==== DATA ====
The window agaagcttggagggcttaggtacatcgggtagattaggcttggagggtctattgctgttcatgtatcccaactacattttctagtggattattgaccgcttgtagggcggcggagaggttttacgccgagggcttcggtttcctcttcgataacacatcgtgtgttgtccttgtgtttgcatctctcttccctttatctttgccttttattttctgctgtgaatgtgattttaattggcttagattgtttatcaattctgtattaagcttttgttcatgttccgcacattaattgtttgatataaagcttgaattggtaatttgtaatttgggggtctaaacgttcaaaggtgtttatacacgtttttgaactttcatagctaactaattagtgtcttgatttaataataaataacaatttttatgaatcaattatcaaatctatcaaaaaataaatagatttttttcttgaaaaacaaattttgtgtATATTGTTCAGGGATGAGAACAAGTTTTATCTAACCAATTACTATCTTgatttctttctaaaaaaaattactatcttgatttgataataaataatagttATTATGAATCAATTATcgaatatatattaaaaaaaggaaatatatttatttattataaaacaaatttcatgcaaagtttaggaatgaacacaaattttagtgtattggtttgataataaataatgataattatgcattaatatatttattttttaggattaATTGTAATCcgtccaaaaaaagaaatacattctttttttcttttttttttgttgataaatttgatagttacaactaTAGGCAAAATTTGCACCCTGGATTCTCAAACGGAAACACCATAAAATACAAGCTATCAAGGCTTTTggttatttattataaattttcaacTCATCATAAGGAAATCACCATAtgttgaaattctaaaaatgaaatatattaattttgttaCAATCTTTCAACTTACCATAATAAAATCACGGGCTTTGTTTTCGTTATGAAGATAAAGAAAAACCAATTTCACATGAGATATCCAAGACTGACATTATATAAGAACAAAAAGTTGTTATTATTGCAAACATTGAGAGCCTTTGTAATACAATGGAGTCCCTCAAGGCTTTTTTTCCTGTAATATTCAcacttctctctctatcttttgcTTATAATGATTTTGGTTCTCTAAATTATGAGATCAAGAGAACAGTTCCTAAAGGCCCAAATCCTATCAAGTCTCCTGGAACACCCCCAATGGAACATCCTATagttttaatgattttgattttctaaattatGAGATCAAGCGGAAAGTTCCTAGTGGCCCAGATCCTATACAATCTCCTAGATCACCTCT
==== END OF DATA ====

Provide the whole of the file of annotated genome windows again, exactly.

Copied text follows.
The window agaagcttggagggcttaggtacatcgggtagattaggcttggagggtctattgctgttcatgtatcccaactacattttctagtggattattgaccgcttgtagggcggcggagaggttttacgccgagggcttcggtttcctcttcgataacacatcgtgtgttgtccttgtgtttgcatctctcttccctttatctttgccttttattttctgctgtgaatgtgattttaattggcttagattgtttatcaattctgtattaagcttttgttcatgttccgcacattaattgtttgatataaagcttgaattggtaatttgtaatttgggggtctaaacgttcaaaggtgtttatacacgtttttgaactttcatagctaactaattagtgtcttgatttaataataaataacaatttttatgaatcaattatcaaatctatcaaaaaataaatagatttttttcttgaaaaacaaattttgtgtATATTGTTCAGGGATGAGAACAAGTTTTATCTAACCAATTACTATCTTgatttctttctaaaaaaaattactatcttgatttgataataaataatagttATTATGAATCAATTATcgaatatatattaaaaaaaggaaatatatttatttattataaaacaaatttcatgcaaagtttaggaatgaacacaaattttagtgtattggtttgataataaataatgataattatgcattaatatatttattttttaggattaATTGTAATCcgtccaaaaaaagaaatacattctttttttcttttttttttgttgataaatttgatagttacaactaTAGGCAAAATTTGCACCCTGGATTCTCAAACGGAAACACCATAAAATACAAGCTATCAAGGCTTTTggttatttattataaattttcaacTCATCATAAGGAAATCACCATAtgttgaaattctaaaaatgaaatatattaattttgttaCAATCTTTCAACTTACCATAATAAAATCACGGGCTTTGTTTTCGTTATGAAGATAAAGAAAAACCAATTTCACATGAGATATCCAAGACTGACATTATATAAGAACAAAAAGTTGTTATTATTGCAAACATTGAGAGCCTTTGTAATACAATGGAGTCCCTCAAGGCTTTTTTTCCTGTAATATTCAcacttctctctctatcttttgcTTATAATGATTTTGGTTCTCTAAATTATGAGATCAAGAGAACAGTTCCTAAAGGCCCAAATCCTATCAAGTCTCCTGGAACACCCCCAATGGAACATCCTATagttttaatgattttgattttctaaattatGAGATCAAGCGGAAAGTTCCTAGTGGCCCAGATCCTATACAATCTCCTAGATCACCTCT